The Armenian-Canadian soprano examines the legacy of Gomidas Vardabet, the 19th-century composer who preserved, transcribed, and interpreted the lullabies, hymns, folk dances, and ancient songs of his Armenian homeland. Bayrakdarian, says Time, "combines lyricism with remarkable dramatic instincts." Exclusive Nonesuch Store bonus downloads: "Dsidsernag" and "Hayasdan."
On Gomidas Songs, Isabel Bayrakdarian's first album for Nonesuch Records, the Armenian-Canadian soprano examines the legacy of Gomidas Vardabet (born Soghomon Soghomonian, Keotahia, Ottoman Empire, 1869), a well-traveled composer who made it his life’s work to seek out, transcribe, and re-interpret the ancient liturgy, songs, lullabies, hymns, and folk dances of his Armenian homeland. Bayrakdarian performed concerts that include Gomidas’s music following the album's release in the fall of 2008, including a date at Carnegie Hall’s Zankel Hall.
The album was recorded at the Aram Khachaturian Philharmonic Hall in Yerevan, Armenia, with the Chamber Players of the Armenian Philharmonic Orchestra conducted by Eduard Topchjan. All of the songs were arranged and orchestrated by scholar and pianist Serouj Kradjian, Bayrakdarian’s concert partner and husband—who also plays on the record. This recording was made possible by a generous contribution from the AGBU (Armenian General Benevolent Union) and Louise Manoogian Simone.
Bayrakdarian, who was born in Lebanon to Armenian parents, first performed Gomidas’s music as part of the score to Canadian-Armenian director Atom Egoyan’s 2002 Ararat—a multi-layered drama about contemporary filmmakers attempting to dramatize and come to terms with the Armenian genocide of 1915, which left Gomidas emotionally devastated and put an end to his life as a composer. (His name was changed when he took monastic vows; was ordained a “Vartabed,” or celibate priest; and, as is the practice in the Armenian Church, assumed a new name, Gomidas.)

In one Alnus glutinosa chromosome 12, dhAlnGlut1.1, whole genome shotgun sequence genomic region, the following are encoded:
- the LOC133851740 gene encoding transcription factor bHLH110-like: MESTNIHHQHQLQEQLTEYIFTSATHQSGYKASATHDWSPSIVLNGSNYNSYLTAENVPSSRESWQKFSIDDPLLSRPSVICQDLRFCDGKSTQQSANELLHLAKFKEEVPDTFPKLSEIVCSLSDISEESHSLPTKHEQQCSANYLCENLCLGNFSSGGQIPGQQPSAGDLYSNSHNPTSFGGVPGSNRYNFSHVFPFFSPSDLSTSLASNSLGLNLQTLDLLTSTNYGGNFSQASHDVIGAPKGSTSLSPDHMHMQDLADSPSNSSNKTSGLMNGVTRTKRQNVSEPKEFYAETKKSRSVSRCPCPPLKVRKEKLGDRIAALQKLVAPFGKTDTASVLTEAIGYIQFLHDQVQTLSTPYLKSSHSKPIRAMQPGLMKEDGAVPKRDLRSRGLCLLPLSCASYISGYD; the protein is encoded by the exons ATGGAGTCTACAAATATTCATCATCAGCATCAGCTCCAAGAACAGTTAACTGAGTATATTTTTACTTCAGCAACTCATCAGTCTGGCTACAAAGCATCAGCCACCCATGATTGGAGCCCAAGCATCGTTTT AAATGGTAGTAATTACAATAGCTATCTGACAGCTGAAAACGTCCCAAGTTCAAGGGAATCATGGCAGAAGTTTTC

Isabel Bayrakdarian is highly regarded for her opera performances, on stage and on record—particularly as Cleopatra in Handel’s Giulio Cesare and in Mozart works like Don Giovanni and The Magic Flute. Her voice, says Time, “combines lyricism with remarkable dramatic instincts,” and the Chicago Tribune praised her “full, gleaming soprano and fine musical intelligence.” Bayrakdarian made her Metropolitan Opera debut in William Bolcom’s A View from the Bridge.
Gomidas Songs contains love songs, devotional songs, evocations of nature, children’s songs, lamentations, and comic songs. Egoyan contributes liner notes to the album package, illustrating the importance of Bayrakdarian’s undertaking: “The strength of any culture resides in its ability to preserve, cherish, reinvent, and grow. This was the gift that Gomidas gave to his people, and this is the gift which Isabel has revealed and brought to the world.”
Included with Gomidas Songs in the Nonesuch Store are two exclusive bonus downloads, the songs "Dsidsernag" and "Hayasdan."
Produced by Wilhelm Hellweg/Waldway Productions
Engineering and mixing by Alfredo Lasheras Hakobian, Genuin MusikProduktion
Recorded at Aram Khachaturian Philharmonic Hall, Yerevan, Armenia on August 28, 29, 31 and September 1, 3, 4, 2005
Mastered by Robert C. Ludwig at Gateway Mastering
Photography by Michael Wilson
Hair and makeup by David Goveia
Traditional Armenian costume worn by Isabel Bayrakdarian graciously provided by Hamazkayin Toronto
Design by John Heiden
All songs by Gomidas Vardabet; arranged and orchestrated by Serouj Kradjian. This recording was made possible by a generous contribution from the AGBU and Louise Manoogian Simone.
Executive Producer: Alison Ames
Isabel Bayrakdarian, soprano
The Chamber Players of the Armenian Philharmonic Orchestra
Eduard Topchjan, conductor
Serouj Kradjian, piano
Special musical contributions:
Gevorg Dabaghyan, duduk
Gevorg Gharabekyan, violin
Vyacheslav Manucharyan, clarinet
Karen Kocharyan, cello
Karen Khachatryan, double bass
Serouj Kradjian, piano